The resignation of Pope Benedict XVI has spurred discussions worldwide about the Catholic church and the direction in which it should move. In America, Catholicism is at a crossroads, wrote Marc Fisher:
As the church suddenly faces an unexpected transition, American Catholicism is shrinking in size and splitting into two often harshly opposing camps — growing more polarized in faith, just as the nation has divided itself politically and socially.
The sexual abuse scandals that have rocked the U.S. church, along with its hard-line stands on celibate priests, homosexuality and ordaining women, have pushed many Americans away from the church, which is still the nation’s largest single denomination.
The prospect of a new pope provides a new focus for the world’s fourth-largest Catholic population, as Americans ask whether Catholicism will grow smaller but hew to traditional doctrine or follow its members as they adapt to a fast-changing society.
The latest surveys of American Catholics reveal sharp drops in weekly Mass attendance, a majority in support of legalizing same-sex marriage, and a large majority who say they do not look to the Vatican as the moral authority on sexual matters such as contraception, marriage and abortion, said William D’Antonio, a sociologist at Catholic University and author of a national survey that has tracked Catholic attitudes for 25 years.
“The laity are saying, ‘We can work things out for ourselves, these are matters for our own conscience, not questions where we just follow what the church is demanding,’ ” he said.
The direction the Catholic Church will move in might be largely affected by whomever is elected to replace Benedict. Michelle Boorstein reported:
For centuries, the job of a pope was a relatively manageable affair. Candidates were largely Italian, the flock Western. One could even disappear from public, as Pope Pius XI did for a couple of years in the 1930s so people wouldn’t see that he’d been using a wheelchair. In the 13th century, the position was vacant for 31 / 2 years.
By contrast, the cardinals preparing to select a replacement for Pope Benedict XVI are seeking one whopper of a résumé. The role now calls for a spiritual figure able to inspire and unify a 1.1 billion-member global church that’s simultaneously booming and collapsing, and whose flock seems to agree on little. Management acumen is essential, Twitter fluency preferable. Hours: 24-7.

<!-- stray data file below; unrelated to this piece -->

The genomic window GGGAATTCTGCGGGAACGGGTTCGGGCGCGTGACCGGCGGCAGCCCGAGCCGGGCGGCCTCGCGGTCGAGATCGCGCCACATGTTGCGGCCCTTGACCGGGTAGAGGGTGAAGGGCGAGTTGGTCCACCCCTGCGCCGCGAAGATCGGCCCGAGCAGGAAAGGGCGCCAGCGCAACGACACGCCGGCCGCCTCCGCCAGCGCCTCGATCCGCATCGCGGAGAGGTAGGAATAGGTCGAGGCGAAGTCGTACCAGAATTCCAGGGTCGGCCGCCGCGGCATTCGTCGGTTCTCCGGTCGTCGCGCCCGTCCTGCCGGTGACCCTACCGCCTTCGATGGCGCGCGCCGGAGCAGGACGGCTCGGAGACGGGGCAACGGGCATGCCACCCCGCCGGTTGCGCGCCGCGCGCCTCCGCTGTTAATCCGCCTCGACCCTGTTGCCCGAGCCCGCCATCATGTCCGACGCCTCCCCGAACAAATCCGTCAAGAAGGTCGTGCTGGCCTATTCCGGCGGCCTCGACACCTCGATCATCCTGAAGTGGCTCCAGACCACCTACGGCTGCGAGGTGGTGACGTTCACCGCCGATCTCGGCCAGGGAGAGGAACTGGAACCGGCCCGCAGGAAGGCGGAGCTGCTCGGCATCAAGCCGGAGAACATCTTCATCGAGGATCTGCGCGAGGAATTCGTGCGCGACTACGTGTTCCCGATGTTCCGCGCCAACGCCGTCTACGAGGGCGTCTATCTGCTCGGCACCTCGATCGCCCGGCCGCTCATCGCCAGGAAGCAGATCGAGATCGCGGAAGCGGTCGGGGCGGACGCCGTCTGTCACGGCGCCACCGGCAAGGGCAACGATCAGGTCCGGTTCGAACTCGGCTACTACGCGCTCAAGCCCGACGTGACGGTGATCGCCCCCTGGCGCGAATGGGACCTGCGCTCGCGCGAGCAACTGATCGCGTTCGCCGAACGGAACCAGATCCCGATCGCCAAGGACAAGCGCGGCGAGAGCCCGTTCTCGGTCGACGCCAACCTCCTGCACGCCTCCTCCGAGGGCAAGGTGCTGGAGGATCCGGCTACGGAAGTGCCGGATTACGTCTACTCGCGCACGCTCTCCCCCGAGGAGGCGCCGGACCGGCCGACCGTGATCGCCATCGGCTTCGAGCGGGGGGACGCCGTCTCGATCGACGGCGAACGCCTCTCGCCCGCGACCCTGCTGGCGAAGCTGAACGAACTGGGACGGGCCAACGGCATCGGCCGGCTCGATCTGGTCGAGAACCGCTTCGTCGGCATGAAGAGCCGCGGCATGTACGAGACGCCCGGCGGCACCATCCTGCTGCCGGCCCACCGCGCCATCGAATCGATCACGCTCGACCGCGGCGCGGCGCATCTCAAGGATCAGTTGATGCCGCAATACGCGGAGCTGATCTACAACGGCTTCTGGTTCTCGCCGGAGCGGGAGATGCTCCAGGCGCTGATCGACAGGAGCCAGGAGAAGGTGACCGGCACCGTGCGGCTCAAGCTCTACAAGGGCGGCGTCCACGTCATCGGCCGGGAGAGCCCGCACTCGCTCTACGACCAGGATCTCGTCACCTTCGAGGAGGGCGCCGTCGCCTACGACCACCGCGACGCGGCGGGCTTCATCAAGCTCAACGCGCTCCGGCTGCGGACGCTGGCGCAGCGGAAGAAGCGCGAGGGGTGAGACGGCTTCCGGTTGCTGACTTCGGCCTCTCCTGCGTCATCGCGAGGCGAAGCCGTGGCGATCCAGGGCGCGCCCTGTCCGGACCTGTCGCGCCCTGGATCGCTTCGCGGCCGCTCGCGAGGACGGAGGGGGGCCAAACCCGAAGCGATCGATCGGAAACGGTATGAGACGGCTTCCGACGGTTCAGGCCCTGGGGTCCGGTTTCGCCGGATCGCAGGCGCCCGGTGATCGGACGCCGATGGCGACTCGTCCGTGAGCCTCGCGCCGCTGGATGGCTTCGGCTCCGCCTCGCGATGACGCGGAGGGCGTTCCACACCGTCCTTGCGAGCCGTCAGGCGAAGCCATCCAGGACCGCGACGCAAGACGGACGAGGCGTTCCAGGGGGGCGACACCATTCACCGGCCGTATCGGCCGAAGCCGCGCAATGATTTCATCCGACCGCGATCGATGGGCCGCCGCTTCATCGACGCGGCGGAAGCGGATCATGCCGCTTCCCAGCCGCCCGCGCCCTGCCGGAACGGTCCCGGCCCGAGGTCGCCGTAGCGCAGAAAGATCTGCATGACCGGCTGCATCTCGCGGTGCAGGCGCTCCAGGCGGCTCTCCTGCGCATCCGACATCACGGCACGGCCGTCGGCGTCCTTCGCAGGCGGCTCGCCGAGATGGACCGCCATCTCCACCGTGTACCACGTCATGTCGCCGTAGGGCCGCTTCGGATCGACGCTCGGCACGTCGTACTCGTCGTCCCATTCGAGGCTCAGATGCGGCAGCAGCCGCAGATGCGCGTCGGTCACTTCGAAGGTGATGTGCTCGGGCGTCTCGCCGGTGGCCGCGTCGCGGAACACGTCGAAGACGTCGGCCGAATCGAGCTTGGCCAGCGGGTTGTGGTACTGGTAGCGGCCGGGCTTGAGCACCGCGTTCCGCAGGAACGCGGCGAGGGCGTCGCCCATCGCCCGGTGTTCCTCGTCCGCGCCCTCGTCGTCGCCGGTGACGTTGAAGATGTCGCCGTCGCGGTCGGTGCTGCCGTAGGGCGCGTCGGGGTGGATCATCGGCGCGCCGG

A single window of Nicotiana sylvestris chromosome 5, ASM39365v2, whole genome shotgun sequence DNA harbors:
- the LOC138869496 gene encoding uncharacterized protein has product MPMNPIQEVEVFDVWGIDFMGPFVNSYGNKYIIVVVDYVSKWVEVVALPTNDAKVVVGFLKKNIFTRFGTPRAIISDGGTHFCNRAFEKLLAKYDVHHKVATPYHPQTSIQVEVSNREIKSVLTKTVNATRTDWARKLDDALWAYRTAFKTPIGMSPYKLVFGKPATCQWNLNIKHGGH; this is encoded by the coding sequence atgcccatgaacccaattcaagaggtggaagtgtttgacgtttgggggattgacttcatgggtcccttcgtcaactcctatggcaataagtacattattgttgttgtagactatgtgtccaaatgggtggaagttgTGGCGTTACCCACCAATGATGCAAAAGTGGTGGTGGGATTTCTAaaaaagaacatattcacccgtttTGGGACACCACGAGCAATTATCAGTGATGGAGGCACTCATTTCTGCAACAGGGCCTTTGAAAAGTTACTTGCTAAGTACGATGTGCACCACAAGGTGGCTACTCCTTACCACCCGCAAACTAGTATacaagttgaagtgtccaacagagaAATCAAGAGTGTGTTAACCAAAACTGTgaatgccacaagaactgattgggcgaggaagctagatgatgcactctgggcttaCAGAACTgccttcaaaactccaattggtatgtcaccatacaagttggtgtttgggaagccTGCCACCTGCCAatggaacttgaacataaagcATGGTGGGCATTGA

In some ways, the selection of a new pope will have more potential to influence the future of Catholicism than the election of Cardinal Joseph Ratzinger, then 78, in 2005.
In the eight years since Pope Benedict took office, the divisions in the Catholic world have become more solidified. The West, including Europe and the United States, has been locked in a culture war over contraception, homosexuality and the role of women in the church, among other issues. Meanwhile, more theologically traditional Catholics in Africa and parts of Asia have fueled much of the church’s growth, threatening a standoff with Islam.
No matter who replaces Benedict, one thing is for certain: He will not be returning as the pope again. The Associated Press wrote:
The Vatican went out of its way Tuesday to declare that for Pope Benedict XVI, retirement means just that: Retirement.
With speculation swirling around his future role, the Vatican’s chief spokesman explicitly stated that Benedict will not influence the election of his successor. And he deepened the sense of finality by saying that Benedict’s papal ring and other powerful emblems of authority will be destroyed after his Feb. 28 abdication — just as they are after a papal death.
So, while the first papal resignation in 600 years has left behind a vast uncharted territory to navigate — how does one address or even dress a retired pope? — the church has tried to send a clear message that Benedict will not be pulling strings from behind the scenes. His brother, Monsignor Georg Ratzinger, says the pope will be withdrawing even further from religious life — probably even giving up his beloved theological writing.
“The pope will surely say absolutely nothing about the process of the election,” Vatican spokesman the Rev. Federico Lombardi told reporters at a briefing. “He will not interfere in any way.”